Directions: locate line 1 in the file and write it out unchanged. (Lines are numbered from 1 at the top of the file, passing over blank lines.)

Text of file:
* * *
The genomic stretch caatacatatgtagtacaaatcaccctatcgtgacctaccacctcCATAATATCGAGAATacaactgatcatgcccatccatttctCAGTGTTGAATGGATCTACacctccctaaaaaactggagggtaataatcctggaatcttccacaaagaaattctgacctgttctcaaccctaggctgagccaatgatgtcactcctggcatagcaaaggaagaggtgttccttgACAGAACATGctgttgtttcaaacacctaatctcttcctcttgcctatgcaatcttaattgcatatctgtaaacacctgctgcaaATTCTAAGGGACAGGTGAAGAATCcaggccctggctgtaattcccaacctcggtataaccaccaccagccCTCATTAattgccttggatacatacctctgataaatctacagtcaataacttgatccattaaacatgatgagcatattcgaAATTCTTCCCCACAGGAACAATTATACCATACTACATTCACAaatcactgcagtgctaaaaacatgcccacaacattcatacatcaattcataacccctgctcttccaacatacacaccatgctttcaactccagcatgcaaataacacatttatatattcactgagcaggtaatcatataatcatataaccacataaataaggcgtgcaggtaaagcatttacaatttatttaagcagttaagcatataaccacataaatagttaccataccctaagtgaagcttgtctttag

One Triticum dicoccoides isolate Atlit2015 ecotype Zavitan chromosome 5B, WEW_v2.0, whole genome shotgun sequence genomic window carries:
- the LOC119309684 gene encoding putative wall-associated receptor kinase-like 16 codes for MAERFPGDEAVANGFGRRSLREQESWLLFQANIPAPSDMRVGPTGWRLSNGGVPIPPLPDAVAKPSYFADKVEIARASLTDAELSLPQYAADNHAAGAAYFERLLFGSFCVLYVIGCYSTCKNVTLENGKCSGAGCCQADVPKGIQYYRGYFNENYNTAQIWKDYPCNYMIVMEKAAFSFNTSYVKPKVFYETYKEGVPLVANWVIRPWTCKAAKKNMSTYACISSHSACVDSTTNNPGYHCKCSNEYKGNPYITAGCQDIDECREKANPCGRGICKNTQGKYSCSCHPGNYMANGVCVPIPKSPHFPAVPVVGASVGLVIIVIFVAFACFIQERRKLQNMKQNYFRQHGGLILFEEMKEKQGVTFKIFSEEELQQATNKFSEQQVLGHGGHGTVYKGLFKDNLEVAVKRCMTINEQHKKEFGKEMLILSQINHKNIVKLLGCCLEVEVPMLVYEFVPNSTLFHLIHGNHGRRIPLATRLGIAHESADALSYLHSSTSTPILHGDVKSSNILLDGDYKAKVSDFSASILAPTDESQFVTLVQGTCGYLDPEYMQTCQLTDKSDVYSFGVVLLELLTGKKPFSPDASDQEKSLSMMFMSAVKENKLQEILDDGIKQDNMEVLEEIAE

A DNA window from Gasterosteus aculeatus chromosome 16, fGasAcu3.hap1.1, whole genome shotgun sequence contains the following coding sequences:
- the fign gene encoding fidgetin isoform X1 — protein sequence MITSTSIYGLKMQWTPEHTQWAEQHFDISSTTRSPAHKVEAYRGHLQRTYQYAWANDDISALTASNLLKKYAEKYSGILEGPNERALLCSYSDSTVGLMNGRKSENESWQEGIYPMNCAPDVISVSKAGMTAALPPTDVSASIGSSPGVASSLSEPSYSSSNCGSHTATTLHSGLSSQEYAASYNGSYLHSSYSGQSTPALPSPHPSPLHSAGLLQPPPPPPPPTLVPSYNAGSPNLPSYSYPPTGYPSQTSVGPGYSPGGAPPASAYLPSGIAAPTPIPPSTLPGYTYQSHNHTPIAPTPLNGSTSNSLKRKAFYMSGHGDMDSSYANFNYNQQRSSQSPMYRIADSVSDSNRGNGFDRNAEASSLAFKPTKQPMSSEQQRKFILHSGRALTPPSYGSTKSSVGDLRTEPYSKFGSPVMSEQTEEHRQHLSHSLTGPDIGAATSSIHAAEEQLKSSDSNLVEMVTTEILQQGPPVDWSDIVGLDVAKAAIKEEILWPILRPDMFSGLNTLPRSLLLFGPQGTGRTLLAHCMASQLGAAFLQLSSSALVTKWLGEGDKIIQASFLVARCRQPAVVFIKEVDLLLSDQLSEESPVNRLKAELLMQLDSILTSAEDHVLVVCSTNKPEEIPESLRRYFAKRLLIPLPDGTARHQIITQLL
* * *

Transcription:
The genomic stretch caatacatatgtagtacaaatcaccctatcgtgacctaccacctcCATAATATCGAGAATacaactgatcatgcccatccatttctCAGTGTTGAATGGATCTACacctccctaaaaaactggagggtaataatcctggaatcttccacaaagaaattctgacctgttctcaaccctaggctgagccaatgatgtcactcctggcatagcaaaggaagaggtgttccttgACAGAACATGctgttgtttcaaacacctaatctcttcctcttgcctatgcaatcttaattgcatatctgtaaacacctgctgcaaATTCTAAGGGACAGGTGAAGAATCcaggccctggctgtaattcccaacctcggtataaccaccaccagccCTCATTAattgccttggatacatacctctgataaatctacagtcaataacttgatccattaaacatgatgagcatattcgaAATTCTTCCCCACAGGAACAATTATACCATACTACATTCACAaatcactgcagtgctaaaaacatgcccacaacattcatacatcaattcataacccctgctcttccaacatacacaccatgctttcaactccagcatgcaaataacacatttatatattcactgagcaggtaatcatataatcatataaccacataaataaggcgtgcaggtaaagcatttacaatttatttaagcagttaagcatataaccacataaatagttaccataccctaagtgaagcttgtctttag